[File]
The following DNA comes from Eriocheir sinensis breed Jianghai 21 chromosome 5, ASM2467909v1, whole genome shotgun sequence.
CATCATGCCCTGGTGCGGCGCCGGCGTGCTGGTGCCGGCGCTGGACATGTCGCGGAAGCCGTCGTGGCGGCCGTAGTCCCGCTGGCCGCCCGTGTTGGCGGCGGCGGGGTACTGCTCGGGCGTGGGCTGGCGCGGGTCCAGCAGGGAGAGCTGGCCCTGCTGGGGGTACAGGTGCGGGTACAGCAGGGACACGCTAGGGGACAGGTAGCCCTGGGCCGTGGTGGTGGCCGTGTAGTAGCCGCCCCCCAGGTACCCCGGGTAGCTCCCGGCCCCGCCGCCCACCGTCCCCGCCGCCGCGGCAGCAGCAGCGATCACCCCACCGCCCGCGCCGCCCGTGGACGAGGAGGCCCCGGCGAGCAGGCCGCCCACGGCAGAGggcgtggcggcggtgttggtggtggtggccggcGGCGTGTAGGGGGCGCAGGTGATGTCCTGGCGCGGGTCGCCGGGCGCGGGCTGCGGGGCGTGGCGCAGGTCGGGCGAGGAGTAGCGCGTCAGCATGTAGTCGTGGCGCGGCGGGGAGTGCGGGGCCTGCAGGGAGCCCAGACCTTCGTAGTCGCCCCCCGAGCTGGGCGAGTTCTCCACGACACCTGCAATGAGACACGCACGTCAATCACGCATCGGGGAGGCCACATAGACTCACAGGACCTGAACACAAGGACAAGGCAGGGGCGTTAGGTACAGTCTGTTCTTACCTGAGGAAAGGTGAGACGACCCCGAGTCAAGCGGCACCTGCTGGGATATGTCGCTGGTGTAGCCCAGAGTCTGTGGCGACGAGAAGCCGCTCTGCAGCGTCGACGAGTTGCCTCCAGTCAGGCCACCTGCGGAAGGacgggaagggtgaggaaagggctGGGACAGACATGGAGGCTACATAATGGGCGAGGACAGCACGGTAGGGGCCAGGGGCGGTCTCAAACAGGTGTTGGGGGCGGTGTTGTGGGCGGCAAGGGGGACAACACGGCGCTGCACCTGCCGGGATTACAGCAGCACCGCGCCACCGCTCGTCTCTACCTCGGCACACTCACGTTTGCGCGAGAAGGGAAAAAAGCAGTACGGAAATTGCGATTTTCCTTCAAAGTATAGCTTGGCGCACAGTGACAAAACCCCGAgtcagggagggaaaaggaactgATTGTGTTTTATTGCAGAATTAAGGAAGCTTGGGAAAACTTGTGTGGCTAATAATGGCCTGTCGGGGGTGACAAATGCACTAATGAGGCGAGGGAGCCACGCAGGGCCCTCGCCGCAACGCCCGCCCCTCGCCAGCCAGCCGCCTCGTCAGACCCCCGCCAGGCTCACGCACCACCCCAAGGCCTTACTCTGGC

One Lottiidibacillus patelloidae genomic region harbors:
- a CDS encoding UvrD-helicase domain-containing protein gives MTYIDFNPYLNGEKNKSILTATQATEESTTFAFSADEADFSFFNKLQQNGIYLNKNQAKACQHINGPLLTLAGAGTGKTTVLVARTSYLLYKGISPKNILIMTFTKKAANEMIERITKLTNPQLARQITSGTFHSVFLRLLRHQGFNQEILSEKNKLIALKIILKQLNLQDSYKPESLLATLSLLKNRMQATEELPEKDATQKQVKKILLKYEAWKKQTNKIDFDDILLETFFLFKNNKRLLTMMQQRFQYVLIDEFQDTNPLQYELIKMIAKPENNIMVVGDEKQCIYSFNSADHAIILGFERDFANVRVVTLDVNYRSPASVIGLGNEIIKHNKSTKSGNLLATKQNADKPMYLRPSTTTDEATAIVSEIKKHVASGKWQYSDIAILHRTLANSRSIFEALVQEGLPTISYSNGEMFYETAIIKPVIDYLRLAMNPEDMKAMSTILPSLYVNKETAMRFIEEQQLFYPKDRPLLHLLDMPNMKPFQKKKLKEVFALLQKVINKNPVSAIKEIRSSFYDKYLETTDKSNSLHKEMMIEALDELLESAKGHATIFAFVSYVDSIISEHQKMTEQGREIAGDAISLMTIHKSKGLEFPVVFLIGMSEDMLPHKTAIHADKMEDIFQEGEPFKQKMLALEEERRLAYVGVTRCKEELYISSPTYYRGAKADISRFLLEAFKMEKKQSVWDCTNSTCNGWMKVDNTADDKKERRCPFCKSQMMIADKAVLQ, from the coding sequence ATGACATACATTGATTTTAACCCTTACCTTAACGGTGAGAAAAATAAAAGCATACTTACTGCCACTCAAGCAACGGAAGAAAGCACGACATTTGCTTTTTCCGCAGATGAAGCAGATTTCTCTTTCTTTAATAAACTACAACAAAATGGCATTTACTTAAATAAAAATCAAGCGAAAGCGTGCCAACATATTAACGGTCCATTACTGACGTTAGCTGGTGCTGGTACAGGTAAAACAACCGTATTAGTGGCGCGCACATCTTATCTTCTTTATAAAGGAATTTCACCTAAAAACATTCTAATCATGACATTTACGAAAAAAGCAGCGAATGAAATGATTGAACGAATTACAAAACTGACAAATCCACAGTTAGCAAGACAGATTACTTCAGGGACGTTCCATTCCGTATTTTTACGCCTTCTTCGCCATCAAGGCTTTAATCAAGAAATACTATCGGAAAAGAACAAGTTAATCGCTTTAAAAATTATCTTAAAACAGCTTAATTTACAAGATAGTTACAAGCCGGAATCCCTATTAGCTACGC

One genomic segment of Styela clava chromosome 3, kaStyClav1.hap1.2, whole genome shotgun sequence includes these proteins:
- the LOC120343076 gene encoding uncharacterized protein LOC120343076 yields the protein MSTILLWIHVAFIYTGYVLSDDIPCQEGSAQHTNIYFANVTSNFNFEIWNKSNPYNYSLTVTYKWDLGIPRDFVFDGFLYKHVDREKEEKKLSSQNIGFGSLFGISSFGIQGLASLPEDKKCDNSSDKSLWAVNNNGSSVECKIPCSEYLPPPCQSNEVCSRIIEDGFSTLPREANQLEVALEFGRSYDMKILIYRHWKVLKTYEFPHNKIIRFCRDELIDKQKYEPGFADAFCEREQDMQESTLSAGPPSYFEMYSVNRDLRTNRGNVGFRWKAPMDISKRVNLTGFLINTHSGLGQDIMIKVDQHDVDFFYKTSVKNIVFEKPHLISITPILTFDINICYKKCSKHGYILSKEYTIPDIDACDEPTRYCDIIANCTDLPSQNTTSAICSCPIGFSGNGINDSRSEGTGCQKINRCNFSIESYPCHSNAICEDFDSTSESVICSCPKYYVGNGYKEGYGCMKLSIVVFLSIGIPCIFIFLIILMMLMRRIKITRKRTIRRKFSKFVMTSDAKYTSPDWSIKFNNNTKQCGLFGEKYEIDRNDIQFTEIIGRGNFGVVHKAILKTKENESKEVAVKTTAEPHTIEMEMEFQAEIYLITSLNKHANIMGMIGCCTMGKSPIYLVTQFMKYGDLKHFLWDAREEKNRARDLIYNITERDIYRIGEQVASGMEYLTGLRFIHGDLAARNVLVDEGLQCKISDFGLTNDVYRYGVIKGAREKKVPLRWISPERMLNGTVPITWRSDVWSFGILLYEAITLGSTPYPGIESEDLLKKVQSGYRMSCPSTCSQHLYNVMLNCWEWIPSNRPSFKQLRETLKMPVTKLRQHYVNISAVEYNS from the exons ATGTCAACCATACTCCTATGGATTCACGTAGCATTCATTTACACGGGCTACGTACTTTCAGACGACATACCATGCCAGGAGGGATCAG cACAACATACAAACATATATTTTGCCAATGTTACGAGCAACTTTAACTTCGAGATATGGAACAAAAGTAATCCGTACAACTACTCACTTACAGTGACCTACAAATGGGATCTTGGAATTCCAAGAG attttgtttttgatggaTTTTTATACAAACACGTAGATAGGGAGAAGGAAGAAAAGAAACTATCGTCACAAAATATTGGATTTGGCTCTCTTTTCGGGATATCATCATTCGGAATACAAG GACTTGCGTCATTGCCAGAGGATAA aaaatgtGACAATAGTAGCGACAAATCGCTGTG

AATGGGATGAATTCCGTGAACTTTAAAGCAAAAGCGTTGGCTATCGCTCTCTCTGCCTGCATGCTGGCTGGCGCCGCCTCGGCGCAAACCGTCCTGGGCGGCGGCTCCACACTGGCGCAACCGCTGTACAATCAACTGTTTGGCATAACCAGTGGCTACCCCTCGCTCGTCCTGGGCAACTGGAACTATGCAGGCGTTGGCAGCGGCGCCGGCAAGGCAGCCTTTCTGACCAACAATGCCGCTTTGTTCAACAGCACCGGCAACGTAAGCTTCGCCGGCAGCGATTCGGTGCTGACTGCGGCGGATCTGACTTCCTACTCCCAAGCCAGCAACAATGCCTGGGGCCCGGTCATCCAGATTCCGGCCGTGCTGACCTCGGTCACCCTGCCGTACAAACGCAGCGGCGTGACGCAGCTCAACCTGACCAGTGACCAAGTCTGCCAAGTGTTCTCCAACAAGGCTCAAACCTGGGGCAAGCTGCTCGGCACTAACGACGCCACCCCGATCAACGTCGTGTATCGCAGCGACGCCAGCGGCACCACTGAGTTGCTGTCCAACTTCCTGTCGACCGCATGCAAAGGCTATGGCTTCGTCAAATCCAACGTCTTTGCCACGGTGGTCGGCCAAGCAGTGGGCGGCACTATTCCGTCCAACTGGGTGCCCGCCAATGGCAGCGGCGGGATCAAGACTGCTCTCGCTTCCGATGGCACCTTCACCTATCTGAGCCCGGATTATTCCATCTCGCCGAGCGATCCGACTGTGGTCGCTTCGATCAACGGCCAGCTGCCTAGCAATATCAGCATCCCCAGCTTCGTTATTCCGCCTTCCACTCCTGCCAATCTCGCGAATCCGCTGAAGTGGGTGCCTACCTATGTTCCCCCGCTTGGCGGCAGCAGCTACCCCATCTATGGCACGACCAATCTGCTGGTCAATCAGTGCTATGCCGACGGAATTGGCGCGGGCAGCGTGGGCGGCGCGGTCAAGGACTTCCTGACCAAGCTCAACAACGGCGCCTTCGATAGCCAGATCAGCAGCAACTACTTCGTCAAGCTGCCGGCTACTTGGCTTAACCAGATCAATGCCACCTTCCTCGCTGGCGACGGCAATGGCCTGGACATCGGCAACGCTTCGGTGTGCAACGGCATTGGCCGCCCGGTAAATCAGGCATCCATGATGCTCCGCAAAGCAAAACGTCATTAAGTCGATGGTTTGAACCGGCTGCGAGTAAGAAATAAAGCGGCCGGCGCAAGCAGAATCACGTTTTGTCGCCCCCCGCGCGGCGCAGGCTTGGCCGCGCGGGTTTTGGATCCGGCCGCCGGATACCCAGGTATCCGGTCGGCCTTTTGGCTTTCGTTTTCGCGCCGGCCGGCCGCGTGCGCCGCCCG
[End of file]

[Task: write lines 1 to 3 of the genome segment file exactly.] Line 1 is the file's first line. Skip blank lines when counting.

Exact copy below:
The following DNA comes from Eriocheir sinensis breed Jianghai 21 chromosome 5, ASM2467909v1, whole genome shotgun sequence.
CATCATGCCCTGGTGCGGCGCCGGCGTGCTGGTGCCGGCGCTGGACATGTCGCGGAAGCCGTCGTGGCGGCCGTAGTCCCGCTGGCCGCCCGTGTTGGCGGCGGCGGGGTACTGCTCGGGCGTGGGCTGGCGCGGGTCCAGCAGGGAGAGCTGGCCCTGCTGGGGGTACAGGTGCGGGTACAGCAGGGACACGCTAGGGGACAGGTAGCCCTGGGCCGTGGTGGTGGCCGTGTAGTAGCCGCCCCCCAGGTACCCCGGGTAGCTCCCGGCCCCGCCGCCCACCGTCCCCGCCGCCGCGGCAGCAGCAGCGATCACCCCACCGCCCGCGCCGCCCGTGGACGAGGAGGCCCCGGCGAGCAGGCCGCCCACGGCAGAGggcgtggcggcggtgttggtggtggtggccggcGGCGTGTAGGGGGCGCAGGTGATGTCCTGGCGCGGGTCGCCGGGCGCGGGCTGCGGGGCGTGGCGCAGGTCGGGCGAGGAGTAGCGCGTCAGCATGTAGTCGTGGCGCGGCGGGGAGTGCGGGGCCTGCAGGGAGCCCAGACCTTCGTAGTCGCCCCCCGAGCTGGGCGAGTTCTCCACGACACCTGCAATGAGACACGCACGTCAATCACGCATCGGGGAGGCCACATAGACTCACAGGACCTGAACACAAGGACAAGGCAGGGGCGTTAGGTACAGTCTGTTCTTACCTGAGGAAAGGTGAGACGACCCCGAGTCAAGCGGCACCTGCTGGGATATGTCGCTGGTGTAGCCCAGAGTCTGTGGCGACGAGAAGCCGCTCTGCAGCGTCGACGAGTTGCCTCCAGTCAGGCCACCTGCGGAAGGacgggaagggtgaggaaagggctGGGACAGACATGGAGGCTACATAATGGGCGAGGACAGCACGGTAGGGGCCAGGGGCGGTCTCAAACAGGTGTTGGGGGCGGTGTTGTGGGCGGCAAGGGGGACAACACGGCGCTGCACCTGCCGGGATTACAGCAGCACCGCGCCACCGCTCGTCTCTACCTCGGCACACTCACGTTTGCGCGAGAAGGGAAAAAAGCAGTACGGAAATTGCGATTTTCCTTCAAAGTATAGCTTGGCGCACAGTGACAAAACCCCGAgtcagggagggaaaaggaactgATTGTGTTTTATTGCAGAATTAAGGAAGCTTGGGAAAACTTGTGTGGCTAATAATGGCCTGTCGGGGGTGACAAATGCACTAATGAGGCGAGGGAGCCACGCAGGGCCCTCGCCGCAACGCCCGCCCCTCGCCAGCCAGCCGCCTCGTCAGACCCCCGCCAGGCTCACGCACCACCCCAAGGCCTTACTCTGGC

One Lottiidibacillus patelloidae genomic region harbors: